The lack of physical evidence and the conflicting witnesses have made the existence of the entity doubted by the large majority of scientists and historians.[3][23][24] The most reasonable and agreed upon explanation is that the mokele-mbembe is a legend based on the black rhinoceros, a species once common to central Africa, where the stories of the mokele-mbembe originated. According to skeptic Ben Radford, the origin of the creature can be traced back to a 1909 book by zoologist Carl Hagenbeck called Beasts and Men. Based on recently discovered dinosaur bones, Hagenbeck speculated that sauropods may still live in Africa. Although he offered no evidence other than legends, the claims were circulated by the press, including The Washington Post. Loxton and Prothero claimed it "launched what would become the modern cryptozoological legend of mokele-mbembe". They concluded that the reports of the monster were not result of hard evidence or genuine first-hand accounts of native encounters with the creature, but rather a "distillation of many creatively varied stories from widely separated regions.[25] The absence of evidence supporting the creature's existence, despite several centuries of Western contact with the region, numerous expeditions in search of the animal, and periodic aerial and satellite surveillance, all of which have detected elephants and other large animals - but no sauropods - all argue against the existence of mokele-mbembe.

In popular culture[edit]

  • A rather disadvantageous line of the chess opening Alekhine's Defence is named after the creature: the "mokele-mbembe variation".[26]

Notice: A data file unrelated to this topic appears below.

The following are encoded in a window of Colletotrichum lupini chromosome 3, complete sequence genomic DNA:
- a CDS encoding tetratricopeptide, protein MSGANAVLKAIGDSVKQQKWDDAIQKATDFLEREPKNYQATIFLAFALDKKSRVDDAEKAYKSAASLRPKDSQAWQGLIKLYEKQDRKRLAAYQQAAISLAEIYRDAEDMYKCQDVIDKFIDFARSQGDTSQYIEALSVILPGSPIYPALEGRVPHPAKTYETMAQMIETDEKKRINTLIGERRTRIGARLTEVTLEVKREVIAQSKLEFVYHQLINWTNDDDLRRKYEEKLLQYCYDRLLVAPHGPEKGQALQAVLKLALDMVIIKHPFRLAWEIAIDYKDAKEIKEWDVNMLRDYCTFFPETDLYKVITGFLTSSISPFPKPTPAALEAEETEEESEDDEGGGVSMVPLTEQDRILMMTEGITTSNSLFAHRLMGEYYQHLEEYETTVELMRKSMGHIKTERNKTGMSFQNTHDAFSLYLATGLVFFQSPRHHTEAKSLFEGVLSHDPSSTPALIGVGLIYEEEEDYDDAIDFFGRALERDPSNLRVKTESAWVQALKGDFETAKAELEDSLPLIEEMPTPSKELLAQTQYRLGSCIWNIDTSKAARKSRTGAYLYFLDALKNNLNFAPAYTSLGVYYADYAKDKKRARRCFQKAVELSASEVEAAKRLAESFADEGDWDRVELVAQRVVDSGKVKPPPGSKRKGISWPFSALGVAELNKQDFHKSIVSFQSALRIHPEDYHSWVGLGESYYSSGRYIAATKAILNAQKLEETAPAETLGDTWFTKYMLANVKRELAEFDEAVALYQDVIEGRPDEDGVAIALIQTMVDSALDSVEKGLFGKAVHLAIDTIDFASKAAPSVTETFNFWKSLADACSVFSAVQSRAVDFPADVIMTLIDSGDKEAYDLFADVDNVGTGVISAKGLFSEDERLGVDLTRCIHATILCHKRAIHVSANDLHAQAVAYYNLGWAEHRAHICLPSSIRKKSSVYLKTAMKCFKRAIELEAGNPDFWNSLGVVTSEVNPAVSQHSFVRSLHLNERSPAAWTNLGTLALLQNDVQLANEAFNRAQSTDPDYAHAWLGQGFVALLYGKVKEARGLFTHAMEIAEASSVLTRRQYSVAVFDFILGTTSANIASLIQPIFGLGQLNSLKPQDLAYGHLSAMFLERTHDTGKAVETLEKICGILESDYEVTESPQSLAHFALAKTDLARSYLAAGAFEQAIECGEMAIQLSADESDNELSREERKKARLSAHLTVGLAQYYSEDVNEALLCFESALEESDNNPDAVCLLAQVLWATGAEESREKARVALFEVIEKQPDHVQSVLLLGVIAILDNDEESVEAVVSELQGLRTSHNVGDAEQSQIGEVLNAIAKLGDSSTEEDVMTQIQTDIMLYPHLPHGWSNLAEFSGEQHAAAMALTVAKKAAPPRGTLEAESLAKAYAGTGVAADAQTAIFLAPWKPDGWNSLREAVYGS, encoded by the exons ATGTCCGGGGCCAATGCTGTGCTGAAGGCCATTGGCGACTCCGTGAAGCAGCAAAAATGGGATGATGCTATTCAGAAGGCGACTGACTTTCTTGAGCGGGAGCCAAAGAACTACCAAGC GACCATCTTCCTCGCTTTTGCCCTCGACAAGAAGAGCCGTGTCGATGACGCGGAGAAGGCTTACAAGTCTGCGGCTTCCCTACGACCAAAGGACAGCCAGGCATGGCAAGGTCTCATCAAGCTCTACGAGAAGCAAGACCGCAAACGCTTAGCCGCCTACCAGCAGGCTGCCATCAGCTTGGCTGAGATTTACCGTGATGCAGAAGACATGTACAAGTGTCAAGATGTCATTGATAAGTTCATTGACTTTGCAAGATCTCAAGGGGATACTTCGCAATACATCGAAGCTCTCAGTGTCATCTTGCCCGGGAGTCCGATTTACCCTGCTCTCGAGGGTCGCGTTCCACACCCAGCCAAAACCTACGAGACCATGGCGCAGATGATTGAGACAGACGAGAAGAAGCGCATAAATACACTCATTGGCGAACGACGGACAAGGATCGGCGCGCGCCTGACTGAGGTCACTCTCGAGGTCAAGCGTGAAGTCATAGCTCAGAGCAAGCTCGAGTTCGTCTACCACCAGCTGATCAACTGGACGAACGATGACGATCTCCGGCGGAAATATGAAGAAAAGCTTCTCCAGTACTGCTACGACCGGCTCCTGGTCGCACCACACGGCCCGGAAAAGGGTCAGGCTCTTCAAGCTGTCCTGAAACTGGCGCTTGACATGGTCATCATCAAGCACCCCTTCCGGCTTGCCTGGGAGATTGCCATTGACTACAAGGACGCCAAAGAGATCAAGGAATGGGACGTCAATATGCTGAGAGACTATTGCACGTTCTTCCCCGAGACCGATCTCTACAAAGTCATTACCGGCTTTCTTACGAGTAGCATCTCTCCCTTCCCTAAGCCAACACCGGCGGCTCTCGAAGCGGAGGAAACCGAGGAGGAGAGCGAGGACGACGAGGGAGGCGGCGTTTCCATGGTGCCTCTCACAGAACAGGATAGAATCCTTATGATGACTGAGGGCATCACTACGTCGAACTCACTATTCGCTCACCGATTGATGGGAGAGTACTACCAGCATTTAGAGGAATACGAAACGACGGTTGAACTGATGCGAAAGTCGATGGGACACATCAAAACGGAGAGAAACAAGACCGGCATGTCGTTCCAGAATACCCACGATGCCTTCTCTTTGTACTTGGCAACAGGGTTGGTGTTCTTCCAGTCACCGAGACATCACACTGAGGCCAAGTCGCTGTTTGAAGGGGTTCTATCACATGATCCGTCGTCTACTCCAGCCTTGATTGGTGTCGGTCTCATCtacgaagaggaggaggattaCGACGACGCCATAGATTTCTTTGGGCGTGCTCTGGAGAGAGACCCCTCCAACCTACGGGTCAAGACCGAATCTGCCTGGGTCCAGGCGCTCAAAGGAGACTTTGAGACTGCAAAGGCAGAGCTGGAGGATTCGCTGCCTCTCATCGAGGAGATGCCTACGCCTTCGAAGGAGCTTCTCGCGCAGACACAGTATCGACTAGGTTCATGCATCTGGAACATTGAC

• The mokele-mbembe was featured in The Secret Files of the Spy Dogs episode "Earnest." It is among the creatures that have been caught by Earnest Anyway.
  • In the 1985 film Baby: Secret of the Lost Legend, rumors of a sighting of mokele-mbembe lead the main characters to a family of live sauropods.
  • In 1989 The Punisher/Wolverine African Saga (On the Track of Unknown Animals/Endangered Species, The Punisher War Journal #6-#7) by Carl Potts and Jim Lee, the two mentioned superheroes stop a band of poachers who tried to hunt mokele-mbembe.
  • In the 1994 video game Uncharted Waters: New Horizons, the mokele-mbembe can be discovered in the Congo River.
  • In the 2010 video game Metal Gear Solid: Peace Walker, Mokele-mbembe is one of the cryptids said to be dinosaurs that the character Chico tells Big Boss about.
  • In May 2013 the Norwegian experimental music outfit Sturle Dagsland released a song entitled "mokele-mbembe".
  • The Roland Smith novel Cryptid Hunters revolves around a search for the mokele-mbembe and successful recovery of two of its eggs (the only known adult specimens having died beforehand) from the jungles of the Congo.
  • Mokele-mbembe is one of six cryptids sought by comedian and journalist Dom Joly in his travel book Scary Monsters and Super Creeps.
  • Korean American artist David Choe claimed on an episode of The Joe Rogan Experience that as a young man he travelled to the Congo in search of Mokele-mbembe after reading about it in a magazine while he was living in Israel.
  • In the World of Darkness universe by White Wolf Publishing, the Mokole are a breed of were-reptiles who serve as the "memory" of Gaia.